“The court system often becomes the second form of violence for victims of domestic or dating violence in Indonesia, because they often face jeers and mockeries by supporters of the accused, and endure stigmatization implied during the course of trial,” she said.
Cultural factor is a huge challenge in stopping violence against women in dating.
“It’s even more challenging than domestic violence, because for our society, a young woman coming over to her boyfriend’s place is seen as asking for trouble. They would say, ‘No wonder she gets beaten up or raped.’”
“ITB, just like our culture, is still very patriarchal. All this sprung from misinterpreted religious values,” she added.
OBR volunteer Icha said dating violence cases rarely go to court and most victims never report them, because a lot of the time they involve pre-marital sex, which is still frowned upon by society.
“Sex is being used to ‘tie down’ a girl to her boyfriend, making her endure being abused, because she feels that having lost her virginity makes her less valuable,” she said.
These days Raras sees a counselor and a hypnotherapist, and takes medications to recover from her traumas. She still fears being with guys, and when someone raises her or his voice, she easily goes into a panic state.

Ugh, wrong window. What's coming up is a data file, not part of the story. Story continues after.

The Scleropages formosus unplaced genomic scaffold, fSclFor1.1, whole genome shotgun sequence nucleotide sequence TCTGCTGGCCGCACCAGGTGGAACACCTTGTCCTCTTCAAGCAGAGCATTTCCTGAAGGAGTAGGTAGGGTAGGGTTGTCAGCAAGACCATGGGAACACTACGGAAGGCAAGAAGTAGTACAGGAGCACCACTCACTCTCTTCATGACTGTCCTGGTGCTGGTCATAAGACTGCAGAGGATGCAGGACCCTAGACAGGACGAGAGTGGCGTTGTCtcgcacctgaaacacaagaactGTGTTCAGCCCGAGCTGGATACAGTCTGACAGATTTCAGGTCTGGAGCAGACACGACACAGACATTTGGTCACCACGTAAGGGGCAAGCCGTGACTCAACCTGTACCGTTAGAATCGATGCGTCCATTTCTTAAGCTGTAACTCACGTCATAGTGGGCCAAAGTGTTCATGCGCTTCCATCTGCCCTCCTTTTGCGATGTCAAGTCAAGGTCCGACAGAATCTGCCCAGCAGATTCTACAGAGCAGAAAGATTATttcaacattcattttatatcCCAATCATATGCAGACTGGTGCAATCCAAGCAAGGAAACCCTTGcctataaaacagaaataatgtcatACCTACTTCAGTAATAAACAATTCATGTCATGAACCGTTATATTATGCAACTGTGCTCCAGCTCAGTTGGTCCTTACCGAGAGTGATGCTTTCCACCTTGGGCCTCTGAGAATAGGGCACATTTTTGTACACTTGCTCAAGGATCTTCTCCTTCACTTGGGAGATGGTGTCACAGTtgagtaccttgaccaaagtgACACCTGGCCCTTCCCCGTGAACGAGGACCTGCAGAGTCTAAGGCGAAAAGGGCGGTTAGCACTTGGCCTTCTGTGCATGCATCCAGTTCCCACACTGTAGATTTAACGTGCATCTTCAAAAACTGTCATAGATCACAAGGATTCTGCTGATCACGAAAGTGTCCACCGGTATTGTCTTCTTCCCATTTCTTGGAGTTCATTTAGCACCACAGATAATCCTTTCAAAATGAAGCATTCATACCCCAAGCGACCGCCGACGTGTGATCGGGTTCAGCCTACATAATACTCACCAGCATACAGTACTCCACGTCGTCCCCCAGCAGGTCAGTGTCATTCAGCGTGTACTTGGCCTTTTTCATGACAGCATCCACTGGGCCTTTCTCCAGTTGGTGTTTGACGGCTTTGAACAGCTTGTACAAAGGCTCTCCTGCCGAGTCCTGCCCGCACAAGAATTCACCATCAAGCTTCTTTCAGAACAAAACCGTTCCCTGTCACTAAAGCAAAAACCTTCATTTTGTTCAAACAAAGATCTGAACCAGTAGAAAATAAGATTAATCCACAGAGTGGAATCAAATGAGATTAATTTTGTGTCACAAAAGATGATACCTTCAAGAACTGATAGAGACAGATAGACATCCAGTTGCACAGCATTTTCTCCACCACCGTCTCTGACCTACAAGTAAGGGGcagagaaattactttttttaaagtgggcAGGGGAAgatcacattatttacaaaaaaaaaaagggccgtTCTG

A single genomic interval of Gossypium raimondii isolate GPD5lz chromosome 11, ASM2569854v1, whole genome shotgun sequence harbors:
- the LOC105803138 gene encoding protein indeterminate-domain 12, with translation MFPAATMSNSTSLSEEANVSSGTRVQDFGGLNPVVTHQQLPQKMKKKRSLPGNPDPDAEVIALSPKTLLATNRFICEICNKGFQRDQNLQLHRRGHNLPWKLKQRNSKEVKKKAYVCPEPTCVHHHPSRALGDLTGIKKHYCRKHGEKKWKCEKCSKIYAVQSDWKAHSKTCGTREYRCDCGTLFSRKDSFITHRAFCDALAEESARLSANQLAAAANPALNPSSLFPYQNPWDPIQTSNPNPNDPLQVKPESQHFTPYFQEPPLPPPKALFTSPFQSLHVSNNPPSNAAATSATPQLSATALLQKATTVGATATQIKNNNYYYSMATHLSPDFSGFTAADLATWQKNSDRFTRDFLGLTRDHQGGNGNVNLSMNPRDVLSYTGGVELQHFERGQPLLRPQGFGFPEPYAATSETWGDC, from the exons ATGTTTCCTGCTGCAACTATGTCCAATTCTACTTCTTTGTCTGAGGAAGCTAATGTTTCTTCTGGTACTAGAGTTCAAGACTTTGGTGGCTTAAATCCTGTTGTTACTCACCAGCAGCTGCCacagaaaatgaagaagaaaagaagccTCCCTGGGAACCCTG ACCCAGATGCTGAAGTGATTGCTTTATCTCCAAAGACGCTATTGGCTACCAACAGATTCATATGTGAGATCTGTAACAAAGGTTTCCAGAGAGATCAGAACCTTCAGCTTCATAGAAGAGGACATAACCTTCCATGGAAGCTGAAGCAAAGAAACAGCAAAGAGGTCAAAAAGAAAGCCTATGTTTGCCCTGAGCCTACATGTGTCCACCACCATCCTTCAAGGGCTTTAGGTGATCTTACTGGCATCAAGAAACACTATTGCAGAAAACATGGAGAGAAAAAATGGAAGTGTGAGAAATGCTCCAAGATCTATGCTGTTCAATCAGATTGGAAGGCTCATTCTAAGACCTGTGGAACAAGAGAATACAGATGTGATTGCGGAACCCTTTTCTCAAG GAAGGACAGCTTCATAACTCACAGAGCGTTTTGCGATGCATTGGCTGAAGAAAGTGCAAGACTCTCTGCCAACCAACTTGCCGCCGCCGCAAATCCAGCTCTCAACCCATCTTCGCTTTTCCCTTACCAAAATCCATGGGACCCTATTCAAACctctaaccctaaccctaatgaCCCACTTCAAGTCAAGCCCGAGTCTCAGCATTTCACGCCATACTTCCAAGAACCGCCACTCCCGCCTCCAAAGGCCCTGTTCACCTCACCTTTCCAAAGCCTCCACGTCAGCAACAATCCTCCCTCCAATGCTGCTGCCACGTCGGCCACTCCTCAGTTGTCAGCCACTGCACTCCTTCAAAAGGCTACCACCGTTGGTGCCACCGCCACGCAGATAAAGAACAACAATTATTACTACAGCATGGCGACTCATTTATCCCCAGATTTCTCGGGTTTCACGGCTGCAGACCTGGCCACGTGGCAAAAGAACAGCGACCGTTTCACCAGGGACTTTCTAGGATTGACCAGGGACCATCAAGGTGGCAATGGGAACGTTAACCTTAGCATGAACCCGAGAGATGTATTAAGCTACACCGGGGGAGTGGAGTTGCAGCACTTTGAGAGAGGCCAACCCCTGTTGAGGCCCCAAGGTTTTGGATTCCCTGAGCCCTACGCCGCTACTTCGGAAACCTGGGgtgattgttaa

“I take meds so I won’t try to kill myself and so I can focus and stay calm,” she said.
She is not happy about Firdaus’ academic sanction, because she said it wouldn’t affect him much, as he had already passed his final assignment and had no more classes to take.
“Meanwhile, I have had to take a semester off because of this case. It isn’t fair,” she said.
But there is a lesson to learn from this.
“Never feel that you’re weak because you’re a woman. If something bad like this happened to you, don’t ever feel that it’s your fault. If only I did that, I might’ve been living a happy life right now.”
*If you or someone you know are victim of dating violence, please contact Yayasan Pulih or LBH Apik.
** Read about the legislations on sexual violence here.